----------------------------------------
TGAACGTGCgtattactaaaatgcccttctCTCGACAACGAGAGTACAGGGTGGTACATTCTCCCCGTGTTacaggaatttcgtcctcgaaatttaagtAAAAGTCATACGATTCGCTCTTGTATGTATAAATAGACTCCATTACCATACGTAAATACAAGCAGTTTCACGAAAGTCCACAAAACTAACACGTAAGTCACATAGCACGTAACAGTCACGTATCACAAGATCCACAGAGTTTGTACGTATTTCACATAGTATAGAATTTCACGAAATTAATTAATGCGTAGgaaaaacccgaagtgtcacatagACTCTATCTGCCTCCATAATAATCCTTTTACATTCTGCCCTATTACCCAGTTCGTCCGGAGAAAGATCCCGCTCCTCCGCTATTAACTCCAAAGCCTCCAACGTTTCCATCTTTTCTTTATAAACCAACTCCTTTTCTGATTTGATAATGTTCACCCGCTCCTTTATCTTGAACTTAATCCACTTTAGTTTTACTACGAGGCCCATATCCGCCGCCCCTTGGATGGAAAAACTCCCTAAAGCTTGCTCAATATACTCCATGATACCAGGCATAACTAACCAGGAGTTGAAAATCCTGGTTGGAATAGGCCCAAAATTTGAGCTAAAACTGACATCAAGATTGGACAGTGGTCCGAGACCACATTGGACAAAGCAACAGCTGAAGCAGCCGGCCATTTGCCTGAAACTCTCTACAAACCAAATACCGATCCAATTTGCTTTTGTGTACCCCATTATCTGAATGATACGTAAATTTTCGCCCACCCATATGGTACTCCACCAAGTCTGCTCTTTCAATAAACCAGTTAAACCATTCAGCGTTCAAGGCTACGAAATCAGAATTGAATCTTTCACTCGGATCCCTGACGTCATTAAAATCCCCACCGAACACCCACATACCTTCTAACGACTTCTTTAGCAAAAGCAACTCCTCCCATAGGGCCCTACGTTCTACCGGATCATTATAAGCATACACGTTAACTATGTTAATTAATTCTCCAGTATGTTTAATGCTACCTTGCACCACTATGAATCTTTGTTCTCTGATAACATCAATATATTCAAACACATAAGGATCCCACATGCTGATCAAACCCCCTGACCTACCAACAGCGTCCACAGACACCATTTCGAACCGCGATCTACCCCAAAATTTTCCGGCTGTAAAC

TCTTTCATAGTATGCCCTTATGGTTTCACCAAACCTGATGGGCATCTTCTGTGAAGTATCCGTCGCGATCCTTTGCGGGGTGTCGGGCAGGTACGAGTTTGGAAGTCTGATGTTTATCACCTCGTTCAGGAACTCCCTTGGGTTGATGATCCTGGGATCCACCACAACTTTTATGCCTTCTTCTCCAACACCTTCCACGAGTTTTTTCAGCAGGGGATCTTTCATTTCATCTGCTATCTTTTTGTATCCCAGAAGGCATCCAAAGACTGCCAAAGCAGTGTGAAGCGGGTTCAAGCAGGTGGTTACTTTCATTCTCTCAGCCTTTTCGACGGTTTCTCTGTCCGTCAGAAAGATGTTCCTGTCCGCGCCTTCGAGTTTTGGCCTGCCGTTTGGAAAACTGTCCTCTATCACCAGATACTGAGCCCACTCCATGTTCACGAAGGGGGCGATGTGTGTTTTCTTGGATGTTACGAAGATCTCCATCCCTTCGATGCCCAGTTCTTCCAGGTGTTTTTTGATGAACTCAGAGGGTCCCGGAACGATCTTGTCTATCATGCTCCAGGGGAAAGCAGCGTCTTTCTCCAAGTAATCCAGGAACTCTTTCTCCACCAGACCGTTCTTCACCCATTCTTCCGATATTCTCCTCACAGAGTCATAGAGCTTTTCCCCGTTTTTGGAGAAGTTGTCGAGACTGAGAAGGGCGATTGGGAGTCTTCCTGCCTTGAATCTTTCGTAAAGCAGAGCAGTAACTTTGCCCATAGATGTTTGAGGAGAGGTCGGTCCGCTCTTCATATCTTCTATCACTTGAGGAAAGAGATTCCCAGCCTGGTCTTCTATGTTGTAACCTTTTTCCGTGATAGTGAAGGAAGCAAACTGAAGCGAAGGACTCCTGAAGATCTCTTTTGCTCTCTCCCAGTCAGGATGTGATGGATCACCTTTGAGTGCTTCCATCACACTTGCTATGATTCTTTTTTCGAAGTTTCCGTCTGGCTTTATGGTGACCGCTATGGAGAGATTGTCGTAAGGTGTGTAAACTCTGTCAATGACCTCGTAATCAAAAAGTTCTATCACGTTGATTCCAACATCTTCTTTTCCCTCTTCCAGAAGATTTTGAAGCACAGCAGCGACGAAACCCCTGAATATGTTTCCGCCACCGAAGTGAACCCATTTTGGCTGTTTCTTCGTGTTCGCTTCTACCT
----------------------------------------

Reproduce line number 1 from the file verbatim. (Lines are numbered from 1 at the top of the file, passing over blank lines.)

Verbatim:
TGAACGTGCgtattactaaaatgcccttctCTCGACAACGAGAGTACAGGGTGGTACATTCTCCCCGTGTTacaggaatttcgtcctcgaaatttaagtAAAAGTCATACGATTCGCTCTTGTATGTATAAATAGACTCCATTACCATACGTAAATACAAGCAGTTTCACGAAAGTCCACAAAACTAACACGTAAGTCACATAGCACGTAACAGTCACGTATCACAAGATCCACAGAGTTTGTACGTATTTCACATAGTATAGAATTTCACGAAATTAATTAATGCGTAGgaaaaacccgaagtgtcacatagACTCTATCTGCCTCCATAATAATCCTTTTACATTCTGCCCTATTACCCAGTTCGTCCGGAGAAAGATCCCGCTCCTCCGCTATTAACTCCAAAGCCTCCAACGTTTCCATCTTTTCTTTATAAACCAACTCCTTTTCTGATTTGATAATGTTCACCCGCTCCTTTATCTTGAACTTAATCCACTTTAGTTTTACTACGAGGCCCATATCCGCCGCCCCTTGGATGGAAAAACTCCCTAAAGCTTGCTCAATATACTCCATGATACCAGGCATAACTAACCAGGAGTTGAAAATCCTGGTTGGAATAGGCCCAAAATTTGAGCTAAAACTGACATCAAGATTGGACAGTGGTCCGAGACCACATTGGACAAAGCAACAGCTGAAGCAGCCGGCCATTTGCCTGAAACTCTCTACAAACCAAATACCGATCCAATTTGCTTTTGTGTACCCCATTATCTGAATGATACGTAAATTTTCGCCCACCCATATGGTACTCCACCAAGTCTGCTCTTTCAATAAACCAGTTAAACCATTCAGCGTTCAAGGCTACGAAATCAGAATTGAATCTTTCACTCGGATCCCTGACGTCATTAAAATCCCCACCGAACACCCACATACCTTCTAACGACTTCTTTAGCAAAAGCAACTCCTCCCATAGGGCCCTACGTTCTACCGGATCATTATAAGCATACACGTTAACTATGTTAATTAATTCTCCAGTATGTTTAATGCTACCTTGCACCACTATGAATCTTTGTTCTCTGATAACATCAATATATTCAAACACATAAGGATCCCACATGCTGATCAAACCCCCTGACCTACCAACAGCGTCCACAGACACCATTTCGAACCGCGATCTACCCCAAAATTTTCCGGCTGTAAAC